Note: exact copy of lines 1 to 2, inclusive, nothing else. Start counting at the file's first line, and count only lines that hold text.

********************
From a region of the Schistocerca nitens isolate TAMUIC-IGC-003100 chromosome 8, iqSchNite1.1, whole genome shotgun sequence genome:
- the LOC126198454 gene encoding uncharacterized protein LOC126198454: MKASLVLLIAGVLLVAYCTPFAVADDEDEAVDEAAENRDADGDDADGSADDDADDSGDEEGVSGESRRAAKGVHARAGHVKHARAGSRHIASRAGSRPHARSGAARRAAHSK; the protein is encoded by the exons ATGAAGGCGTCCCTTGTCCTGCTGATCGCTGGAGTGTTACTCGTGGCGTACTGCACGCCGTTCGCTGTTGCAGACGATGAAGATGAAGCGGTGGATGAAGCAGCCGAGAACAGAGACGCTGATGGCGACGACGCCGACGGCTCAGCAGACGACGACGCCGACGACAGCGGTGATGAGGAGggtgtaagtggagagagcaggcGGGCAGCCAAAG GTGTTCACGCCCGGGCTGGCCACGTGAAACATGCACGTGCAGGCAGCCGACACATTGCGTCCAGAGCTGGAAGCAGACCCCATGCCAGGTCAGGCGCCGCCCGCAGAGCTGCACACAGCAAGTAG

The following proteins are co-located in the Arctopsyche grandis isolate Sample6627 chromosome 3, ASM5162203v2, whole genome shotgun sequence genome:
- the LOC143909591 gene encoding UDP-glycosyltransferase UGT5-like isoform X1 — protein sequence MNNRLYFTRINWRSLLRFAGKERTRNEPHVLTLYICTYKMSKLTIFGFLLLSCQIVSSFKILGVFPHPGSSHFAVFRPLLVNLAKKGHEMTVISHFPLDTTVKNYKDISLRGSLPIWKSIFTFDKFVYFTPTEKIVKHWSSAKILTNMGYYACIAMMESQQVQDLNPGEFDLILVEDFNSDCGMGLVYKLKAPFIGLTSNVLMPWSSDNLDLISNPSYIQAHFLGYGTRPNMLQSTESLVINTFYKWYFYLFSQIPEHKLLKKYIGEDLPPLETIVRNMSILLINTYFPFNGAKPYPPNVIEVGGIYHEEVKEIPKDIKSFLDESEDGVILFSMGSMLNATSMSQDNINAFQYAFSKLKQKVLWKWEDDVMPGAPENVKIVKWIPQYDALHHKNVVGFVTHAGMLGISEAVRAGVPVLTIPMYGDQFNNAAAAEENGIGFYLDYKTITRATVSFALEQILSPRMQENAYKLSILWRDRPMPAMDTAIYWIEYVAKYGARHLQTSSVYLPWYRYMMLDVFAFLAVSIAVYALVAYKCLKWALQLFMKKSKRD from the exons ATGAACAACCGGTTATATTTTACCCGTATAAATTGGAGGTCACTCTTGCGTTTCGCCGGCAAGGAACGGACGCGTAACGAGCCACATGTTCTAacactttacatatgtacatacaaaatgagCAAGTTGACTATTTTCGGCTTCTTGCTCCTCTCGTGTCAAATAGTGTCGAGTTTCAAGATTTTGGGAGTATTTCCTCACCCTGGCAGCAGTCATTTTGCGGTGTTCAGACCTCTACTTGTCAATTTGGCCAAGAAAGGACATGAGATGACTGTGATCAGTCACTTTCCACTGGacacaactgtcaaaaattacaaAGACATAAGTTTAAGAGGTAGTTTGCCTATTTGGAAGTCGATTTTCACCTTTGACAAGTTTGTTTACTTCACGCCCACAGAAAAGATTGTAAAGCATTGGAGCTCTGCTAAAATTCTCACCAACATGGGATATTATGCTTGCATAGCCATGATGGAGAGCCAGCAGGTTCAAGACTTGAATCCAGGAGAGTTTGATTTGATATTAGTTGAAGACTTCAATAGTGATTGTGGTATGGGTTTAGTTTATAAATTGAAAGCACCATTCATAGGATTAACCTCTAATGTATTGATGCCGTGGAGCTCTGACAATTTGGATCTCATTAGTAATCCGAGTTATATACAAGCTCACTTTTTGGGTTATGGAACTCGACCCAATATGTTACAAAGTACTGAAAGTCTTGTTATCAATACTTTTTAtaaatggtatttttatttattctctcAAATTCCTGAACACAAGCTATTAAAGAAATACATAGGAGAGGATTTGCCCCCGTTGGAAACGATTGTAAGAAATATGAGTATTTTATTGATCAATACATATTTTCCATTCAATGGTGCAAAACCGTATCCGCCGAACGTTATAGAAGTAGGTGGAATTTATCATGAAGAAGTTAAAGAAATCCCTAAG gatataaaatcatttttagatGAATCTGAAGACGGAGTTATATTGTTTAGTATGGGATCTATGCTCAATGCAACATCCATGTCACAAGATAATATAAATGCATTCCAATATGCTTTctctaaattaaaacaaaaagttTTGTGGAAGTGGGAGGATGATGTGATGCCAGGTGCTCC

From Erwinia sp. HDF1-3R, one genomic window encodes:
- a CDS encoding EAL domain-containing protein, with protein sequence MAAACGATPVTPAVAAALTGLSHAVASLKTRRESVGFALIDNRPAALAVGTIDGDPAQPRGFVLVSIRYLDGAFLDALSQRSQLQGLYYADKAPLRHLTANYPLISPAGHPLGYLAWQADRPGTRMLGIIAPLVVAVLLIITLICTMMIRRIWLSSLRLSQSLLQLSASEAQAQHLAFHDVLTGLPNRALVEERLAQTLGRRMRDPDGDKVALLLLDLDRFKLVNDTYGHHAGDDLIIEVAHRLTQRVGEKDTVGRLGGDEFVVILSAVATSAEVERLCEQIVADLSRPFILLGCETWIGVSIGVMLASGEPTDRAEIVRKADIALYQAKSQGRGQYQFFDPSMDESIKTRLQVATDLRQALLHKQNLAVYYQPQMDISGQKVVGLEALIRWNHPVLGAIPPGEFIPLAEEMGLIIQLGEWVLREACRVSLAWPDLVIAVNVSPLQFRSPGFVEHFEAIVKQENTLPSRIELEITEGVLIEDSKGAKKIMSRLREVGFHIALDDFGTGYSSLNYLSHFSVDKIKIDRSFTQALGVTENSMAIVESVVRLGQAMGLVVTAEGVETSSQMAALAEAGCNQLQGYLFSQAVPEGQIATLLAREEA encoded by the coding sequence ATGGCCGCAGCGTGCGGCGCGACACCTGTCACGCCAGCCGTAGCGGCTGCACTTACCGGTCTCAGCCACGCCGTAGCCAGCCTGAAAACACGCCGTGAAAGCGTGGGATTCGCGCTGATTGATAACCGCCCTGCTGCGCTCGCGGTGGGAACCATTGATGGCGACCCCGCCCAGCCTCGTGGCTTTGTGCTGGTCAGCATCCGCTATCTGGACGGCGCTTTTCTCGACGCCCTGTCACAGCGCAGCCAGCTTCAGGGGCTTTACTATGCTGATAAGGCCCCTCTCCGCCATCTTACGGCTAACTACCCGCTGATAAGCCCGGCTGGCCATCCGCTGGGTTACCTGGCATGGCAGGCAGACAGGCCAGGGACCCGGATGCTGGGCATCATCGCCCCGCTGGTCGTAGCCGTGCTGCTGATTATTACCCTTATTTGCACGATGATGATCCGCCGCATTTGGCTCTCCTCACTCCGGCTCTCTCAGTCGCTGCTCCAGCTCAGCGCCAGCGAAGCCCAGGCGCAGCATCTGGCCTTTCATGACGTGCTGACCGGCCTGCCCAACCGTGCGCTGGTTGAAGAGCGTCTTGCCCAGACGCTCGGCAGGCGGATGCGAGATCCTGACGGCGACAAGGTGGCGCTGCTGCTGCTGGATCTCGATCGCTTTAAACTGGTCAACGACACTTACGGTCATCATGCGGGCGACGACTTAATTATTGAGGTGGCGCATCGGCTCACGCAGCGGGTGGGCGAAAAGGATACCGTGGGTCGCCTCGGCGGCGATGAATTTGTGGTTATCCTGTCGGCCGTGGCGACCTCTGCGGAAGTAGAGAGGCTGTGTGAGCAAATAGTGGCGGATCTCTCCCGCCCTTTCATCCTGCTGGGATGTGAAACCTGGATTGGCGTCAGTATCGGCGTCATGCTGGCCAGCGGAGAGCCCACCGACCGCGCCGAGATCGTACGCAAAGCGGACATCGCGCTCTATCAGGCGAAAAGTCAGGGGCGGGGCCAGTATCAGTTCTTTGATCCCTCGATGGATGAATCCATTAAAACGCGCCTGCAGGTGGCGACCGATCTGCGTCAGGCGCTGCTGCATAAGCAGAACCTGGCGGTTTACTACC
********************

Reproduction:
From a region of the Schistocerca nitens isolate TAMUIC-IGC-003100 chromosome 8, iqSchNite1.1, whole genome shotgun sequence genome:
- the LOC126198454 gene encoding uncharacterized protein LOC126198454: MKASLVLLIAGVLLVAYCTPFAVADDEDEAVDEAAENRDADGDDADGSADDDADDSGDEEGVSGESRRAAKGVHARAGHVKHARAGSRHIASRAGSRPHARSGAARRAAHSK; the protein is encoded by the exons ATGAAGGCGTCCCTTGTCCTGCTGATCGCTGGAGTGTTACTCGTGGCGTACTGCACGCCGTTCGCTGTTGCAGACGATGAAGATGAAGCGGTGGATGAAGCAGCCGAGAACAGAGACGCTGATGGCGACGACGCCGACGGCTCAGCAGACGACGACGCCGACGACAGCGGTGATGAGGAGggtgtaagtggagagagcaggcGGGCAGCCAAAG GTGTTCACGCCCGGGCTGGCCACGTGAAACATGCACGTGCAGGCAGCCGACACATTGCGTCCAGAGCTGGAAGCAGACCCCATGCCAGGTCAGGCGCCGCCCGCAGAGCTGCACACAGCAAGTAG